DIWALI: FESTIVAL OF LIGHTS

The Diwali festival is likely a fusion of harvest festivals in ancient India. the religious significance of Diwali varies regionally within India. The festival is associated with a diversity of deities, traditions, and symbolism.

Diwali is a five-day festival, the height of which is celebrated on the third day coinciding with the darkest night of the lunar month. Diwali is also marked with fireworks and the decoration of floors with Rangoli designs. Food is a major focus with families partaking in feasts and sharing mithai.

This festival is an annual homecoming and bonding period not only for families but also for communities and associations, particularly those in urban areas, which will organize activities, events, and gatherings. Rituals and preparations for Diwali begin days or weeks in advance, typically after the festival of Dussehra. Each day has some rituals and significance.


Lakshmi puja or kali puja is the third-day Festival and coincides with the last days of the dark fortnight of the lunar month. This is the day when Hindu, Jain, and Sikh temples and homes glow with lights, thereby making a “festival of lights”.

The youngest members of the family visit their elders, such as grandparents and other senior members of the community, on this day. Unlike some other festivals, the Hindu typically do not fast during the five-days long Diwali including Lakshmi Puja, rather they feast and share the bounties of the season at temples and homes.

Lakshmi, the goddess of wealth, prosperity, auspiciousness, and good fortune, and Lord Vishnu’s wife, visits her devotees and bestows gifts and blessings upon each of them. Women worship maa Lakshmi in the evening after cleaning their house and decorating the floor.

In India Lakshmi believed to roam the earth on the night of Lakshmi Pooja. On the evening of Lakshmi Pooja, people open their doors and windows to welcome Lakshmi and place Diya lights on their windowsills and balcony ledges to invite her in. people wear new clothes as the evening approaches. Then Diya’s are lit, pujas are offered to Lakshmi, and one or more additional deities depending on the region of India.

On this day, the mothers, who work hard all year, are recognized by the family. Mothers are seen to embody a part of Lakshmi, the good fortune and prosperity of the household. Small earthenware lamps filled with oil are lighted and placed in rows by some Hindus along the parapets of temples and houses. Some set diya’s adrift on rivers and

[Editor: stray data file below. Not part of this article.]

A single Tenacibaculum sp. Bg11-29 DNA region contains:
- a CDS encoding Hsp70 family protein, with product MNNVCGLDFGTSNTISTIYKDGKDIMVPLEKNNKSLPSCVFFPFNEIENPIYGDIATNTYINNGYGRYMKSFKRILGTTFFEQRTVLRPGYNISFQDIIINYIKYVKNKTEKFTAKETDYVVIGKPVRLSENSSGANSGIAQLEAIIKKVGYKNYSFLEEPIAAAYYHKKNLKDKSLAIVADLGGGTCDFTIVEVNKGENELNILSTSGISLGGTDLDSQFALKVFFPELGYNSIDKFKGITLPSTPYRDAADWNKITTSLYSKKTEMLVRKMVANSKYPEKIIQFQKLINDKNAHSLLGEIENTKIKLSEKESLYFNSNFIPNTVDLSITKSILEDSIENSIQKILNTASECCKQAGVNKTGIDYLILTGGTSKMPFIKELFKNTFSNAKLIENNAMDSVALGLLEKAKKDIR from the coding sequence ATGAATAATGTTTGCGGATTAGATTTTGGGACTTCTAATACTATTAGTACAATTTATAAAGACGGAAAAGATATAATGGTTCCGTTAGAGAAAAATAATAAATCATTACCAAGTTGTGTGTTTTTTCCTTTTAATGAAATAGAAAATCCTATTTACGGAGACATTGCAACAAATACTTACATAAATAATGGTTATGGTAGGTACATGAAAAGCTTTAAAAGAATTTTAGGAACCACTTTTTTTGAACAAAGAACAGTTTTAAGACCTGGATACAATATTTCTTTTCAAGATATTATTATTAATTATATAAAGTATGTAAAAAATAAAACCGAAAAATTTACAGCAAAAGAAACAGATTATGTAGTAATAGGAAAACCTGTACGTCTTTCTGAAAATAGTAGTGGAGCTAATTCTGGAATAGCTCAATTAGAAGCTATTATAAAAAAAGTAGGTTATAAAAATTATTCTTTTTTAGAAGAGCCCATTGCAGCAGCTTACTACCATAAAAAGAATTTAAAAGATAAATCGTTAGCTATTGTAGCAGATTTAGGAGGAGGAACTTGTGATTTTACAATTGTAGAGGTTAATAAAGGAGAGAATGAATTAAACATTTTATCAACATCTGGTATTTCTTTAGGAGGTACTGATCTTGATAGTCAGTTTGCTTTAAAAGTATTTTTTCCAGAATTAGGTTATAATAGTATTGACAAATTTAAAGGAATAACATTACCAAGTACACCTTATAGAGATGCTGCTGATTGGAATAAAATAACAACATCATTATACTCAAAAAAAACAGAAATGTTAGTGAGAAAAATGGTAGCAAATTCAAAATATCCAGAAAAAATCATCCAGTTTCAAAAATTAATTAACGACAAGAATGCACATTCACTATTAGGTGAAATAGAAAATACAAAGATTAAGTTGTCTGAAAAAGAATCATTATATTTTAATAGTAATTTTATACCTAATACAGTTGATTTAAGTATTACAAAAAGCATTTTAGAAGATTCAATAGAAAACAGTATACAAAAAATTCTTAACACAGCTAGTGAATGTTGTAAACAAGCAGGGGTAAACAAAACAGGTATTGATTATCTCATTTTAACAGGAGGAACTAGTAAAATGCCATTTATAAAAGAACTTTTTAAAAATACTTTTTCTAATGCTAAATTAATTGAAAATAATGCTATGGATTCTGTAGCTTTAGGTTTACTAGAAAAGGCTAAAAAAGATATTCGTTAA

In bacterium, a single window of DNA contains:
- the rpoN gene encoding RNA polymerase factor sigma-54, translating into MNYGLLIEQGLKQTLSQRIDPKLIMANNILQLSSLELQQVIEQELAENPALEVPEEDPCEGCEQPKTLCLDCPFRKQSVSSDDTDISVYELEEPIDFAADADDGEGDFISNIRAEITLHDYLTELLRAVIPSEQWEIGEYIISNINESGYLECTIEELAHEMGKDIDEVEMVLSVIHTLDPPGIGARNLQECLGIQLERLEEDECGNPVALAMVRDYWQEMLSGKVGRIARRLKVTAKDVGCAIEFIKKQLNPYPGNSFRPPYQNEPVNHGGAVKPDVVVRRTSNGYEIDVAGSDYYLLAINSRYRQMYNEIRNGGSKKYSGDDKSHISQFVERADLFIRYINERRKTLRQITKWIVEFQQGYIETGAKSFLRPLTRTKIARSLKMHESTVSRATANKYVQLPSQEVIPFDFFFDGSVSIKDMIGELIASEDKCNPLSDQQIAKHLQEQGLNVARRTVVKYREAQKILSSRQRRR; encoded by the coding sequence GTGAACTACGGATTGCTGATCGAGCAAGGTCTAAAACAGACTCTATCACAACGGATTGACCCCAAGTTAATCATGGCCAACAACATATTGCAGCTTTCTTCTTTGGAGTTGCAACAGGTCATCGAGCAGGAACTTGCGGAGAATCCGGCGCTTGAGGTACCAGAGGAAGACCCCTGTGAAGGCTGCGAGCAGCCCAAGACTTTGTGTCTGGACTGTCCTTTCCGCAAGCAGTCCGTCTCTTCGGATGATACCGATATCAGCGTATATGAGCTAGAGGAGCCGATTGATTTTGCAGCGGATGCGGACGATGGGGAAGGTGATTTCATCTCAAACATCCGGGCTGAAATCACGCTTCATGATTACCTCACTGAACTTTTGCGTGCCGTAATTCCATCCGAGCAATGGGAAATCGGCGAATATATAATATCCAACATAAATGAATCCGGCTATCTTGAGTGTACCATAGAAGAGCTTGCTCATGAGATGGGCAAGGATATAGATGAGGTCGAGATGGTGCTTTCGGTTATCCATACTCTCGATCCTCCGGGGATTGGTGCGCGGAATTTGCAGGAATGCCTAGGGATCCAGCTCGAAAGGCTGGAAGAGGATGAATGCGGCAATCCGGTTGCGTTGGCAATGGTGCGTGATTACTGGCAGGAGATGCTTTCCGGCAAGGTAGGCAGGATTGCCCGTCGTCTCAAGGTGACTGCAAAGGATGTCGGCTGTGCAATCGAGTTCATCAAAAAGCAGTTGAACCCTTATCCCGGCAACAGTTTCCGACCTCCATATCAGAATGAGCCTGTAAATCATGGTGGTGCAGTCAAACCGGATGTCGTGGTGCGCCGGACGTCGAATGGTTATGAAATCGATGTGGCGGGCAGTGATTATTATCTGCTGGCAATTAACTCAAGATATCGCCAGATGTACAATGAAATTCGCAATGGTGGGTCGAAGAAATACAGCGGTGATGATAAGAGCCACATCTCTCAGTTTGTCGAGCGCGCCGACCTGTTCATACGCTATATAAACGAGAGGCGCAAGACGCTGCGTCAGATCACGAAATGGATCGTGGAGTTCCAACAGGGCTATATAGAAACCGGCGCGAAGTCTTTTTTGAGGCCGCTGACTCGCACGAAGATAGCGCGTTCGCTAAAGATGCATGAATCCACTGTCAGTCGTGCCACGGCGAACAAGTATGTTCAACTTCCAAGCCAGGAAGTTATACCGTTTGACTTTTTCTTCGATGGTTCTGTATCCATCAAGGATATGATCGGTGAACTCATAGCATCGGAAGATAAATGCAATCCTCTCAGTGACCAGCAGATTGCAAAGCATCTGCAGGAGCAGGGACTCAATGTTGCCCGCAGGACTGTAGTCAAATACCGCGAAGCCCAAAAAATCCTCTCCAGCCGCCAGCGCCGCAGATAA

streams. Important relationships and friendships are also recognized during the day, by visiting relatives and friends, exchanging gifts and sweets.

Diwali makes the win of good over evil. It is believed that on Diwali, Lord Rama returned from a 14year long exile with his wife Sita and younger brother Laxman. The residents of his kingdom Ayodhya were so pleased with his return that they lit Diya's to brighten up the atmosphere. It is said that the night was a no moonlight and it was Ayodhya’s lighted earthen lamps and Diya's which illuminated the sky

It is popularly believed the Lakshmi likes cleanliness and will visit the cleanest house first. Hence, the broom is worshipped with offerings of Haldi(turmeric) and Sindoor on this day. The most auspicious time for puja is decided when Amavasya Tithi prevails during “pradosh kaal” or the evening time. On this day, the sun enters its second course and passes the constellation Libra, which is represented by the balance or scale.

After the puja, people go out and celebrate by lighting up fireworks. The fireworks signify the celebration of Diwali as well as a way to chase away evil spirits and the inauspicious, as well as add to the festive mood. On the night of Diwali, rituals across much of India are dedicated to Lakshmi to welcome her into their cleaned homes and bring prosperity and happiness for the coming year. While the cleaning or painting, of the home, is in part of goddess Lakshmi, it also signifies the ritual “Re-enactment of the

cleaning, purifying action of the monsoon rains” that would have concluded in most of the Indian subcontinent.


The Diwali night lights and firecrackers, in this interpretation, represent a celebratory and symbolic farewell to the departed ancestral souls.


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